The cardiovascular response to lower body negative pressure in humans depends on seal location. (1/75)

We tested whether seal location at iliac crest (IC) or upper abdomen (UA), before and during lower body negative pressure (LBNP), would affect thoracic electrical impedance, hepatic blood flow, and central cardiovascular responses to LBNP. After 30 min of supine rest, LBNP at -40 mm Hg was applied for 15 min, either at IC or UA, in 14 healthy males. Plasma density and indocyanine green concentrations assessed plasma volume changes and hepatic perfusion. With both sealing types, LBNP-induced effects remained unchanged for mean arterial pressure (-3.0+/-1.1 mm Hg), cardiac output (-1.0 l min(-1)), and plasma volume (-11 %). Heart rate was greater during UA (80.6+/-3.3 bpm) than IC (76.0+/-2.5 bpm) (p<0.01) and thoracic impedance increased more using UA (3.2+/-0.2 Omega) than IC (1.8+/-0.2 Omega) (p<0.0001). Furthermore, during supine rest, UA was accompanied by lower thoracic impedance (26.9+/-1.1 vs 29.0+/-0.8 Omega, p<0.001) and hepatic perfusion (1.6 vs 1.8 l.min(-1), p<0.05) compared to IC. The data suggest that the reduction in central blood volume in response to LBNP depends on location of the applied seal. The sealing in itself altered blood volume distribution and hepatic perfusion in supine resting humans. Finally, application of LBNP with the seal at the upper abdomen induced a markedly larger reduction in central blood volume and greater increases in heart rate than when the seal was located at the iliac crest.  (+info)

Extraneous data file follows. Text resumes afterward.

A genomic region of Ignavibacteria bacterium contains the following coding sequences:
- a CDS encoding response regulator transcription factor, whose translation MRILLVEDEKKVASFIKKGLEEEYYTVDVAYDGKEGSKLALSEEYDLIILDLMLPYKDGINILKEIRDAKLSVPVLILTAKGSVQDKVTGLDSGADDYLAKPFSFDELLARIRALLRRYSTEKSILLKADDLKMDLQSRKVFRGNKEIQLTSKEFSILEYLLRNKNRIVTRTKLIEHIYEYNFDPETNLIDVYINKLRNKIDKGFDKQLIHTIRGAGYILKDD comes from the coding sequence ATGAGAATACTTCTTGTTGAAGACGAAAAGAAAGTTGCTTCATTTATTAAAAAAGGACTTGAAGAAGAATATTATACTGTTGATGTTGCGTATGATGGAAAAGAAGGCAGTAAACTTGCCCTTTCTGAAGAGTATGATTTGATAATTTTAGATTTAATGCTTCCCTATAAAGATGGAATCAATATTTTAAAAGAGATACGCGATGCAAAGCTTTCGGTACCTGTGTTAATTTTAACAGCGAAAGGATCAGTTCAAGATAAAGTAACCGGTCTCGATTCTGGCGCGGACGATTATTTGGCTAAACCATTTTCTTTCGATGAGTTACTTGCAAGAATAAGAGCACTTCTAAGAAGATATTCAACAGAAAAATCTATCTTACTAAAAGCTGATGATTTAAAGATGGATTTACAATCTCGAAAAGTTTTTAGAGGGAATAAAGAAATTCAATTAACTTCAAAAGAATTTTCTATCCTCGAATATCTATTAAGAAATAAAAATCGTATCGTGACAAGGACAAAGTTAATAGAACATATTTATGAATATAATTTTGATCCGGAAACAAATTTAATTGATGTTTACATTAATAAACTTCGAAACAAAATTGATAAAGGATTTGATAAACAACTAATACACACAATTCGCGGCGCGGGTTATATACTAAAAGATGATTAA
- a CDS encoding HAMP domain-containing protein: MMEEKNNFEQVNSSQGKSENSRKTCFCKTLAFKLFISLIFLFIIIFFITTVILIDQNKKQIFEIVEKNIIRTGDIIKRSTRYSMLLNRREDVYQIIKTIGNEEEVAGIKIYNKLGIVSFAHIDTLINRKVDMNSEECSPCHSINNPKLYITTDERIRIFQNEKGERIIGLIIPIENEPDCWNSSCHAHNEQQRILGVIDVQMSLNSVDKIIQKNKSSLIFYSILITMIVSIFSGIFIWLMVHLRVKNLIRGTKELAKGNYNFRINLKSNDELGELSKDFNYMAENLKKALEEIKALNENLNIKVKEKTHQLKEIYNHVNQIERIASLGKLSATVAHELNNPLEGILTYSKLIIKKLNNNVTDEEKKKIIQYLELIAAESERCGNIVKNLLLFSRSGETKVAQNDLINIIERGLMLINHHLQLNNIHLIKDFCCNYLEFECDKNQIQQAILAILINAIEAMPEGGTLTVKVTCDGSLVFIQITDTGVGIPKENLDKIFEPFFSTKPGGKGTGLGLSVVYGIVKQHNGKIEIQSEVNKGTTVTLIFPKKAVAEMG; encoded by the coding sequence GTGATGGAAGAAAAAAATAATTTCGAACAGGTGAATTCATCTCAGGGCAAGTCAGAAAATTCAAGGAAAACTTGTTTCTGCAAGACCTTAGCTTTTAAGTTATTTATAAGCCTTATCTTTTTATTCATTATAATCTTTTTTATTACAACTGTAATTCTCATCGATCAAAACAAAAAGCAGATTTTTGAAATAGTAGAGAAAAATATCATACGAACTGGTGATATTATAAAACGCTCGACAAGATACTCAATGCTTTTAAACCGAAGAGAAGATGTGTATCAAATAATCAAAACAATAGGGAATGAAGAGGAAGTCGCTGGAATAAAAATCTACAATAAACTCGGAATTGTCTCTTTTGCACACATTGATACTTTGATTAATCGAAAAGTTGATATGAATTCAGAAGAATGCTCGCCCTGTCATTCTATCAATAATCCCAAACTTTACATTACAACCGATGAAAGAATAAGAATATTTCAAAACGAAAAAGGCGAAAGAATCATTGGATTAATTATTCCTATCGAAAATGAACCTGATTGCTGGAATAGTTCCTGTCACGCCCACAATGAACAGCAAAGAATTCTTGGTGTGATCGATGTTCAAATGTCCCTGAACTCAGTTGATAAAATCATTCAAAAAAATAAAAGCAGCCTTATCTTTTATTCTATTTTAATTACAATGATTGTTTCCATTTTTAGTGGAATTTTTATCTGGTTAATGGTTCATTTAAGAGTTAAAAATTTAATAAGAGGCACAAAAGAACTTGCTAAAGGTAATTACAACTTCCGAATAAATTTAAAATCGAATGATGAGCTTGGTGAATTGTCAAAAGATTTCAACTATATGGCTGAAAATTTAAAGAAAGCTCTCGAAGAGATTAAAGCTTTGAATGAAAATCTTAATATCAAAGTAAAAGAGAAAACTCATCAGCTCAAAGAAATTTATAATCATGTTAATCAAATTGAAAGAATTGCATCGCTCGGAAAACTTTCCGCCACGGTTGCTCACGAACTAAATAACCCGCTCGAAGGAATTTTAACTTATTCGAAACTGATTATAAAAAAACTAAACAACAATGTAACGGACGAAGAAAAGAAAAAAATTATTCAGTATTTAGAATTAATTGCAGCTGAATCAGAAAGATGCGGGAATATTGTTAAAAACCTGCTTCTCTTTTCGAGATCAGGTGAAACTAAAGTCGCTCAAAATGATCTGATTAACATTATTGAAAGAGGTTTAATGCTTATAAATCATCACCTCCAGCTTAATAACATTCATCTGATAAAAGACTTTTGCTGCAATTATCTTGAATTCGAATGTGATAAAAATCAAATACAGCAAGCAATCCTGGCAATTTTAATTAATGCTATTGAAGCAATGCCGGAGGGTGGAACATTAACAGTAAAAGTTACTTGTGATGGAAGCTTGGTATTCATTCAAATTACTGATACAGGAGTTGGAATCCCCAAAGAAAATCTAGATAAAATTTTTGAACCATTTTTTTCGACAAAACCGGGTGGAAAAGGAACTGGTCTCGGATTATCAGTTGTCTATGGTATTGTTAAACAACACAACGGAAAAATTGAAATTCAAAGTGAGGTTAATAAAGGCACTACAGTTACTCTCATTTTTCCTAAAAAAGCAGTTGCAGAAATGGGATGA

Nitric oxide and cardiovascular and renal effects. (2/75)

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Acute effects of sodium ingestion on thirst and cardiovascular function. (3/75)

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Realtime photoacoustic microscopy of murine cardiovascular dynamics. (4/75)

Non-invasive visualization of cardiovascular dynamics in small animals is challenging due to their rapid heart-rates. We present a realtime photoacoustic imaging system consisting of a 30-MHz ultrasound array transducer, receive electronics, a high-repetition-rate laser, and a multicore-computer, and demonstrate its ability to image optically-absorbing structures of the beating hearts of young athymic nude mice at rates of approximately 50 frames per second with 100 microm x 25 microm spatial resolution. To our knowledge this is the first report of realtime photoacoustic imaging of physiological dynamics.  (+info)

Safety and feasibility of aerobic training on cardiopulmonary function and quality of life in postsurgical nonsmall cell lung cancer patients: a pilot study. (5/75)

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Aerobic fitness is associated with hippocampal volume in elderly humans. (6/75)

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Impaired off-line consolidation of motor memories after combined blockade of cholinergic receptors during REM sleep-rich sleep. (7/75)

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Five-year follow-up of a cordotomy. (8/75)

Percutaneous cervical cordotomy is an invasive procedure to treat severe, opioid-resistant cancer pain. It is usually proposed for patients with a limited life expectancy. As a consequence, objective quantification of the long-term effects of this procedure is lacking. The present report describes a patient who was treated with a right-sided percutaneous cervical cordotomy for refractory cancer pain. Afterward, disseminated seminoma was diagnosed, which was cured with chemotherapy. Five years after the procedure, a qualitative and quantitative evaluation of the long-term effects was performed. Sensory dysfunction was observed in the left side of the body, but no motor neuron or autonomic dysfunction was observed. The influence of these long-term effects on the patient's daily activities was limited.  (+info)